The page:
Weather and CURRENT CONDITIONS
weather summary

A series of weak weather systems will move through the region over the next several days. For today, expect increasing cloud cover with a slight chance of light snow showers during the afternoon hours. Little to no new snow accumulation is expected. Remote sensors are reporting air temperatures between 8,000' and 9,000' in the mid teens this morning. Ridgetop winds are light out of the southwest. As the day progresses, maximum daytime air temperatures are forecast to reach the mid 20s to mid 30s for areas above 7,000'. Ridgetop winds are forecast to increase to light to moderate in speed with gusts to 25 mph. Chances for accumulating snowfall increase on Monday. 

Weather observations from along the Sierra Crest between 8200 ft. and 8800 ft.
0600 temperature: 14 to 18 deg. F.
Max. temperature in the last 24 hours: 23 to 36 deg. F.
Average wind direction during the last 24 hours: Southwest
Average wind speed during the last 24 hours: 8 mph
Maximum wind gust in the last 24 hours: 19 mph
New snowfall in the last 24 hours: 0 inches
Total snow depth: 22 to 36 inches
Two-Day Mountain Weather Forecast Produced in partnership with the Reno NWS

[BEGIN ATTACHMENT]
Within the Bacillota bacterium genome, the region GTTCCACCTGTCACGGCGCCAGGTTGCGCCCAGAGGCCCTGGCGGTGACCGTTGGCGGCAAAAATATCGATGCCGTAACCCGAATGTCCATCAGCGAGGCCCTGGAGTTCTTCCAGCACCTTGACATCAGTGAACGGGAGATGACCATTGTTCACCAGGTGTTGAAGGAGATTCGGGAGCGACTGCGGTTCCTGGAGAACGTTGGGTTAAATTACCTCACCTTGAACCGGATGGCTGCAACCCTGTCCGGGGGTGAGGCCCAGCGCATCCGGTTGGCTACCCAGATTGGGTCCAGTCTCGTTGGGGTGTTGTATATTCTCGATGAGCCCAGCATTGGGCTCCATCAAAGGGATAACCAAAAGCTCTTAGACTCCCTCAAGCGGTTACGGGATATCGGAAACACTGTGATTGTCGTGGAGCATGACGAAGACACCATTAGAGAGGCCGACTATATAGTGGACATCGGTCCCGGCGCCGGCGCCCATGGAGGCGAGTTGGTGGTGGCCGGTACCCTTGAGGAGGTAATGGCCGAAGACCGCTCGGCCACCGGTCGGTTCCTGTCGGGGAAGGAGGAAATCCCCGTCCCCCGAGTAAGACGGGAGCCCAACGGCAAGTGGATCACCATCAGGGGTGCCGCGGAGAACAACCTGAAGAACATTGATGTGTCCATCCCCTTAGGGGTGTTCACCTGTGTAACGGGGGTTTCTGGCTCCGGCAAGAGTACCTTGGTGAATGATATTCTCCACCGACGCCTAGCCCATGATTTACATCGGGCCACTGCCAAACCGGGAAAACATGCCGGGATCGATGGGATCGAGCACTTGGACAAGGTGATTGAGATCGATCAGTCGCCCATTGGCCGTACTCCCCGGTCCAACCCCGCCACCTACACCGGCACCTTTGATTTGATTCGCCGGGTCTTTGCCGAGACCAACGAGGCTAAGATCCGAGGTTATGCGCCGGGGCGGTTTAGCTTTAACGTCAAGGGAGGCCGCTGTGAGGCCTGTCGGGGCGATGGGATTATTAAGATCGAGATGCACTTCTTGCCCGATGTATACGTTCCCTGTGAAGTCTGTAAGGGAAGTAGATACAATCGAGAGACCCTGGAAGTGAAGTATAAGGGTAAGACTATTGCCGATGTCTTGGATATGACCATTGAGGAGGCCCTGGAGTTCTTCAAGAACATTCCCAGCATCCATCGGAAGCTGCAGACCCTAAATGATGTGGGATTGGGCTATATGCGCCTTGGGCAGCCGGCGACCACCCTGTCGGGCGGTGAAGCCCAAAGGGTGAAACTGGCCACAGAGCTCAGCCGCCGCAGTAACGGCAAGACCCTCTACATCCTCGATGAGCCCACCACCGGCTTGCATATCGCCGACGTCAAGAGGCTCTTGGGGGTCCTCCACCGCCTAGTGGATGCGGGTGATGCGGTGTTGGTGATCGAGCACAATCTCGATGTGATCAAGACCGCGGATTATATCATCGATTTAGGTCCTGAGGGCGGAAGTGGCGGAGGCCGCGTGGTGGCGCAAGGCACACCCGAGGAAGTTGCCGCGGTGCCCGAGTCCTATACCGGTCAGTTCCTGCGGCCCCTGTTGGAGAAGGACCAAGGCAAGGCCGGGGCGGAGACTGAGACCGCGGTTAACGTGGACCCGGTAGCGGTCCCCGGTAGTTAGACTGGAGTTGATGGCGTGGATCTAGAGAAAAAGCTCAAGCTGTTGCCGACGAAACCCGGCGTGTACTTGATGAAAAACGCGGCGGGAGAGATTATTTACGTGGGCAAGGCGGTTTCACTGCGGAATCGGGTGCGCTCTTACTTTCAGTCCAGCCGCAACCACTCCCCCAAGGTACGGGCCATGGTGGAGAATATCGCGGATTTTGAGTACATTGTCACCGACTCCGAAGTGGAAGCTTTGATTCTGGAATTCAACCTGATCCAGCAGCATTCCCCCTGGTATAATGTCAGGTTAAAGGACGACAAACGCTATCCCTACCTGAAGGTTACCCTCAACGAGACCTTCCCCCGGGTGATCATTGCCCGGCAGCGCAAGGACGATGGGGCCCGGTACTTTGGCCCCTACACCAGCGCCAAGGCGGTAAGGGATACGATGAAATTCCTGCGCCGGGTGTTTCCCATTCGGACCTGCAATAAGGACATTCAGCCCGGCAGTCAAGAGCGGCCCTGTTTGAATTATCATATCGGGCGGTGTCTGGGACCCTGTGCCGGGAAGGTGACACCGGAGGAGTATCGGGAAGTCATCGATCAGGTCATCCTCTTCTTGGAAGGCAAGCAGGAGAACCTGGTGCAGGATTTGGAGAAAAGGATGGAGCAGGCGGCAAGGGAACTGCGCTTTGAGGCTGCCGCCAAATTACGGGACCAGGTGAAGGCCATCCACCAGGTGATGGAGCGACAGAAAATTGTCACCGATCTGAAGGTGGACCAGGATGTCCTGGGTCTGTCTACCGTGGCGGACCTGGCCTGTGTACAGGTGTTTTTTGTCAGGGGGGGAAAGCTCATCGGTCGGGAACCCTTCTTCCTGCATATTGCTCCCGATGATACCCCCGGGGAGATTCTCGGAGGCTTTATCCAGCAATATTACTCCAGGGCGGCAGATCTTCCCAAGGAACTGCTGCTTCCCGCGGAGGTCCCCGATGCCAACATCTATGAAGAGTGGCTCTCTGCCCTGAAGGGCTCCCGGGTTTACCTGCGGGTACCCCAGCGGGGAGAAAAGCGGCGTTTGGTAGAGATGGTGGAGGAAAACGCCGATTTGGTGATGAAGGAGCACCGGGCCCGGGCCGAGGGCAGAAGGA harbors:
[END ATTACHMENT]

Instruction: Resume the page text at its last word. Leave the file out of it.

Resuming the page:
For 7000 ft. to 8000 ft.
Sunday Sunday Night Monday
Weather: Mostly cloudy skies with a slight chance of snow showers in the afternoon. Mostly cloudy skies with a slight chance of snow showers. Cloudy skies with snow likely.
Temperatures: 27 to 34 deg. F. 17 to 24 deg. F. 25 to 32 deg. F.
Wind Direction: SW SW SE
Wind Speed: Light winds Light winds 10 to 15 mph, increasing to 20 to 25 mph with gusts to 35 mph in the afternoon.
Expected snowfall: 0 to trace in. 0 to trace in. Up to 3 in.
For 8000 ft. to 9000 ft.
Sunday Sunday Night Monday
Weather: Mostly cloudy skies with a slight chance of snow showers in the afternoon. Mostly cloudy skies with a slight chance of snow showers. Cloudy skies with snow likely.
Temperatures: 25 to 32 deg. F. 17 to 24 deg. F. 22 to 29 deg. F.
Wind Direction: SW SW S
Wind Speed: 10 to 15 mph with gusts to 25 mph. 10 to 15 mph with gusts to 25 mph in the evening, becoming light. 20 to 25 mph with gusts to 35 mph, increasing to 30 to 35 mph with gusts to 55 mph in the afternoon.
Expected snowfall: 0 to trace in. 0 to trace in. Up to 3 in.
Disclaimer

This avalanche advisory is provided through a partnership between the Tahoe National Forest and the Sierra Avalanche Center. This advisory covers the Central Sierra Nevada Mountains between Yuba Pass on the north and Ebbetts Pass on the south. Click here for a map of the forecast area. This advisory applies only to backcountry areas outside established ski area boundaries. This advisory describes general avalanche conditions and local variations always occur. This advisory expires 24 hours after the posted time unless otherwise noted. The information in this advisory is provided by the USDA Forest Service who is solely responsible for its content.